Monday, March 31, 2014

The Truth about Florals


Lilac by Bramble Berry
Goodness, was I ever afraid of floras when I first started making soap. The quick acceleration was just somethng I could not handle and I am still afraid of them to a certain extent, but I think I have a good handle on them now.

When I read reviews for Bramble Berry's Lilac, I was terrified. Almost everyone said this accelerated very quickly. One user even said that it should not be used in cp soap.....yikes!!! I have 16 ounces of this stuff and all I make it cp soap. What now?

When I made my 3 batches of Lilac soap, I was well prepared. I colored the majority of the soap purple, before I added the fragrance. I also soaped at 80 degrees and I reserved a small portion for the top, which remained unscented. I hesitantly whisked in the Lilac fragrance oil, terrified that it would seize on me, but all was good. I had plenty of time to put it in the mold without the slightest hint of seizing or accelerating. Whew! I then took my unscented portion, added some pink to it and had a lovely pinkish purple color for the top, which I had plenty of time to play with and make pretty!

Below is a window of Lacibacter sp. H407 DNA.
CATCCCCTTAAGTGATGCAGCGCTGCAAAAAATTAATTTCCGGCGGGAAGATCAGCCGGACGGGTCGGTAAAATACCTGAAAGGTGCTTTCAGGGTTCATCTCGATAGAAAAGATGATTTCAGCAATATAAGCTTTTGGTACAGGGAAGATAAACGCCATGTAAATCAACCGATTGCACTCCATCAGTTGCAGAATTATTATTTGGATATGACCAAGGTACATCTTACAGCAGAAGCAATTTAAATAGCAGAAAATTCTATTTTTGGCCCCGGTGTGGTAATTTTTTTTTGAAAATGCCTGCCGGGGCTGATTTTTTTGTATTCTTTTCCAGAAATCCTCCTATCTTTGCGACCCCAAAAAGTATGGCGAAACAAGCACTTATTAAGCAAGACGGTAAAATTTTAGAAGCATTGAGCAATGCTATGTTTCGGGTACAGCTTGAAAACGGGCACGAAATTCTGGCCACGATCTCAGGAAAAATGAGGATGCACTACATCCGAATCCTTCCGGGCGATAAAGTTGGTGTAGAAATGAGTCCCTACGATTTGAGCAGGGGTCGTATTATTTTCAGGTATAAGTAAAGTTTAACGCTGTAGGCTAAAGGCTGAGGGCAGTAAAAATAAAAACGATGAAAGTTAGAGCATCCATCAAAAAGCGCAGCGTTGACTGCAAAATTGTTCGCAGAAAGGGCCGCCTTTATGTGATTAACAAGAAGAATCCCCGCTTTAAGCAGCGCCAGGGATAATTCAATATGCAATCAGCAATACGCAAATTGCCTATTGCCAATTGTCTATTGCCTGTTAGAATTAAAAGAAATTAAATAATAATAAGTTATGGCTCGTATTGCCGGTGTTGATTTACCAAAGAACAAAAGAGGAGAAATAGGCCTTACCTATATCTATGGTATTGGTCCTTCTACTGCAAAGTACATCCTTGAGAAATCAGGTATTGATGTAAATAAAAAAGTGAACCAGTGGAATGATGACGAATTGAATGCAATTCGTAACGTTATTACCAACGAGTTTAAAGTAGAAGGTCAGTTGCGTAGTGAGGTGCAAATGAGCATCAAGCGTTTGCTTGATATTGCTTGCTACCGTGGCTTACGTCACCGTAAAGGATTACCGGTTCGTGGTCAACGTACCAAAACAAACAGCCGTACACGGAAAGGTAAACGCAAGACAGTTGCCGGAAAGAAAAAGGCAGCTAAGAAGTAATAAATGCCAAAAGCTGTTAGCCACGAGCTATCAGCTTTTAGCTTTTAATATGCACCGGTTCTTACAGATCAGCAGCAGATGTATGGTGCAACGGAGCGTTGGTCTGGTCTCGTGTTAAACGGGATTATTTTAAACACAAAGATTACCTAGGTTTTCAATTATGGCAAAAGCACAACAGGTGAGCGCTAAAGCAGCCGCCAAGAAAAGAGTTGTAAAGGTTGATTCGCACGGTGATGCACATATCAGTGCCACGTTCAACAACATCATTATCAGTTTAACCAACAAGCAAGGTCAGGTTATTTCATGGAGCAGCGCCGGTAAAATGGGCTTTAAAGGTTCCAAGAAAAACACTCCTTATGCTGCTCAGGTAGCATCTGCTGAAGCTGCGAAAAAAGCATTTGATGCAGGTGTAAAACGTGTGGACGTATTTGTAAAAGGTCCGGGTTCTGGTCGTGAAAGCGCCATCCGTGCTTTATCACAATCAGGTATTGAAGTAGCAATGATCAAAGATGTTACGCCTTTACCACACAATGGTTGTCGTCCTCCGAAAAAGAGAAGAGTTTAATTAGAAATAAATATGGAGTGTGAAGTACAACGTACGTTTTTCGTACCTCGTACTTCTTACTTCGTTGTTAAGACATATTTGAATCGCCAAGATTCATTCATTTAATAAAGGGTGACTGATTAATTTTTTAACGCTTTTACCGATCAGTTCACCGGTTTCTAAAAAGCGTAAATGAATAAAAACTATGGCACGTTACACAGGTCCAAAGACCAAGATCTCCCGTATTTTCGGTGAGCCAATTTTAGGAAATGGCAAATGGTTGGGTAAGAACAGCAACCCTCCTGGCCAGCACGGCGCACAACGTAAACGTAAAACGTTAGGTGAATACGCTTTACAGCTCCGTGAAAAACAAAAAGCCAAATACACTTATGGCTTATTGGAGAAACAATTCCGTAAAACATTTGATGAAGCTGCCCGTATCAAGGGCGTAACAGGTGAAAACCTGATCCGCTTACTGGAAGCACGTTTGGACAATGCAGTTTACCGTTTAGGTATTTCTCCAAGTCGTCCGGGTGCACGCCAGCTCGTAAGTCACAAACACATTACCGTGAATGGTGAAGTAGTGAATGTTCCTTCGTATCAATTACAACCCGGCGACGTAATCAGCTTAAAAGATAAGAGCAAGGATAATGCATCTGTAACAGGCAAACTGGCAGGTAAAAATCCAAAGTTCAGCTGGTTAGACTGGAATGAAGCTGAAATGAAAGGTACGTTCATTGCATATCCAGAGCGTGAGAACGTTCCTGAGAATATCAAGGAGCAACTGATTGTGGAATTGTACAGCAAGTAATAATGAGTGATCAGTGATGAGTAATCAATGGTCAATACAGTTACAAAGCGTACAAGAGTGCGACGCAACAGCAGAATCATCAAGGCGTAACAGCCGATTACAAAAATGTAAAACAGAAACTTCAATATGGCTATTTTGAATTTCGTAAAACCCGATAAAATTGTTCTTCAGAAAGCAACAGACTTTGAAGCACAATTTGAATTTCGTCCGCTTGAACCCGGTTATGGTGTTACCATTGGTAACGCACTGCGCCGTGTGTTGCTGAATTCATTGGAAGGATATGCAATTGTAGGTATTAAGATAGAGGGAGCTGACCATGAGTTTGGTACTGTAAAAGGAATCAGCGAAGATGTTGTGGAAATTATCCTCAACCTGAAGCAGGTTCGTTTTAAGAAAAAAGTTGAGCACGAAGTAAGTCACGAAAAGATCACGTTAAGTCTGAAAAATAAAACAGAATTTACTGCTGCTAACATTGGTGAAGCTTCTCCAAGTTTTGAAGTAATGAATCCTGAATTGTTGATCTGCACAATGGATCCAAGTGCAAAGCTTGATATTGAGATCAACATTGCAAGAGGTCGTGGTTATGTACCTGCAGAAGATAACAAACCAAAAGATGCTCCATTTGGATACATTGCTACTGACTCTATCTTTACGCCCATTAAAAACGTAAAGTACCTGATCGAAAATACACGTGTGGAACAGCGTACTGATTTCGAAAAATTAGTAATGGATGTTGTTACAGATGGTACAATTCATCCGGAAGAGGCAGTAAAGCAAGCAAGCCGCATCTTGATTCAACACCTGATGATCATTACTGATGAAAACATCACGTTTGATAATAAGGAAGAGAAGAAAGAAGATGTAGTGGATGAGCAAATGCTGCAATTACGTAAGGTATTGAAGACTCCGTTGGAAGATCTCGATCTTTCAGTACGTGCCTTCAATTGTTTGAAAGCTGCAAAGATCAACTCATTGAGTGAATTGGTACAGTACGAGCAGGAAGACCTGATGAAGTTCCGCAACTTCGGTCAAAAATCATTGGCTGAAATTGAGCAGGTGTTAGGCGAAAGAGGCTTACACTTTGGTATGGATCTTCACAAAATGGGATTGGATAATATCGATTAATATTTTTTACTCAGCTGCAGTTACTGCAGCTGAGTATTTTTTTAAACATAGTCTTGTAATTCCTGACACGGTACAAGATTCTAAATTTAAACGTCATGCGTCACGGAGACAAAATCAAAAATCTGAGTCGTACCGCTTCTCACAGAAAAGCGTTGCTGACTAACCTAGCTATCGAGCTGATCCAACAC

So, that is my secret with florals. I leave a portion of the soap batter unscented, and then add that to the top so I can beautify the soap. With my floral soaps, I keep things simple. I always soap around 80 degrees  and whisk in the fragrance. With this method, I am always pleased with the results.

3 comments:

  1. Thank you for the advice. Your soap is beautiful. I have had the joy of acceleration on occasion and this makes great sense!

    ReplyDelete
  2. Thanks for sharing your tip! Acceleration is strange. Some fragrances supposed to accelerate, do not, others supposed to be very quiet, do! It is a mystery to me....

    ReplyDelete
  3. Love the colour and the advise on acceleration

    ReplyDelete